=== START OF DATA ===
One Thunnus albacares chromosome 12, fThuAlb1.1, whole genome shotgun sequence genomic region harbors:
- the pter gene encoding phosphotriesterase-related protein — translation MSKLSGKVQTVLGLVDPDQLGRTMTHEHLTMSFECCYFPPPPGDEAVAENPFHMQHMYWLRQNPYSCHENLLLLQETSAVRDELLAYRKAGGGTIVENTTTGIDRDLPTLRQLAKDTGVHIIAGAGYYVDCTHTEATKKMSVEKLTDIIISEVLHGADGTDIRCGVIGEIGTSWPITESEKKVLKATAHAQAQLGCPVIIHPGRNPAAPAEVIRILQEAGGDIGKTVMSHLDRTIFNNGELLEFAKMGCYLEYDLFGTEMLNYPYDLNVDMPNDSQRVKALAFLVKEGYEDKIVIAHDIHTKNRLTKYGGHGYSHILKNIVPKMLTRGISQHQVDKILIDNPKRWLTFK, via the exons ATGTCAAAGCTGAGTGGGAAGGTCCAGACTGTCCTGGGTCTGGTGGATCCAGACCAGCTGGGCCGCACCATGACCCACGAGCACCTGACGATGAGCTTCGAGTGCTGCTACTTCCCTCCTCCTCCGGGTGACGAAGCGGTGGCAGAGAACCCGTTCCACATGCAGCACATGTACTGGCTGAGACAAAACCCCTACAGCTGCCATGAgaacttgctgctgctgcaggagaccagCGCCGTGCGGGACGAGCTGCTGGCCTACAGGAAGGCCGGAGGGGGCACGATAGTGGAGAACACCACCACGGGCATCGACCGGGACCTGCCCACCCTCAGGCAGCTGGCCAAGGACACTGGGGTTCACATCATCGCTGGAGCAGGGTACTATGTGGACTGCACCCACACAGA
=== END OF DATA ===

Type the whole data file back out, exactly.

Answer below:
One Thunnus albacares chromosome 12, fThuAlb1.1, whole genome shotgun sequence genomic region harbors:
- the pter gene encoding phosphotriesterase-related protein — translation MSKLSGKVQTVLGLVDPDQLGRTMTHEHLTMSFECCYFPPPPGDEAVAENPFHMQHMYWLRQNPYSCHENLLLLQETSAVRDELLAYRKAGGGTIVENTTTGIDRDLPTLRQLAKDTGVHIIAGAGYYVDCTHTEATKKMSVEKLTDIIISEVLHGADGTDIRCGVIGEIGTSWPITESEKKVLKATAHAQAQLGCPVIIHPGRNPAAPAEVIRILQEAGGDIGKTVMSHLDRTIFNNGELLEFAKMGCYLEYDLFGTEMLNYPYDLNVDMPNDSQRVKALAFLVKEGYEDKIVIAHDIHTKNRLTKYGGHGYSHILKNIVPKMLTRGISQHQVDKILIDNPKRWLTFK, via the exons ATGTCAAAGCTGAGTGGGAAGGTCCAGACTGTCCTGGGTCTGGTGGATCCAGACCAGCTGGGCCGCACCATGACCCACGAGCACCTGACGATGAGCTTCGAGTGCTGCTACTTCCCTCCTCCTCCGGGTGACGAAGCGGTGGCAGAGAACCCGTTCCACATGCAGCACATGTACTGGCTGAGACAAAACCCCTACAGCTGCCATGAgaacttgctgctgctgcaggagaccagCGCCGTGCGGGACGAGCTGCTGGCCTACAGGAAGGCCGGAGGGGGCACGATAGTGGAGAACACCACCACGGGCATCGACCGGGACCTGCCCACCCTCAGGCAGCTGGCCAAGGACACTGGGGTTCACATCATCGCTGGAGCAGGGTACTATGTGGACTGCACCCACACAGA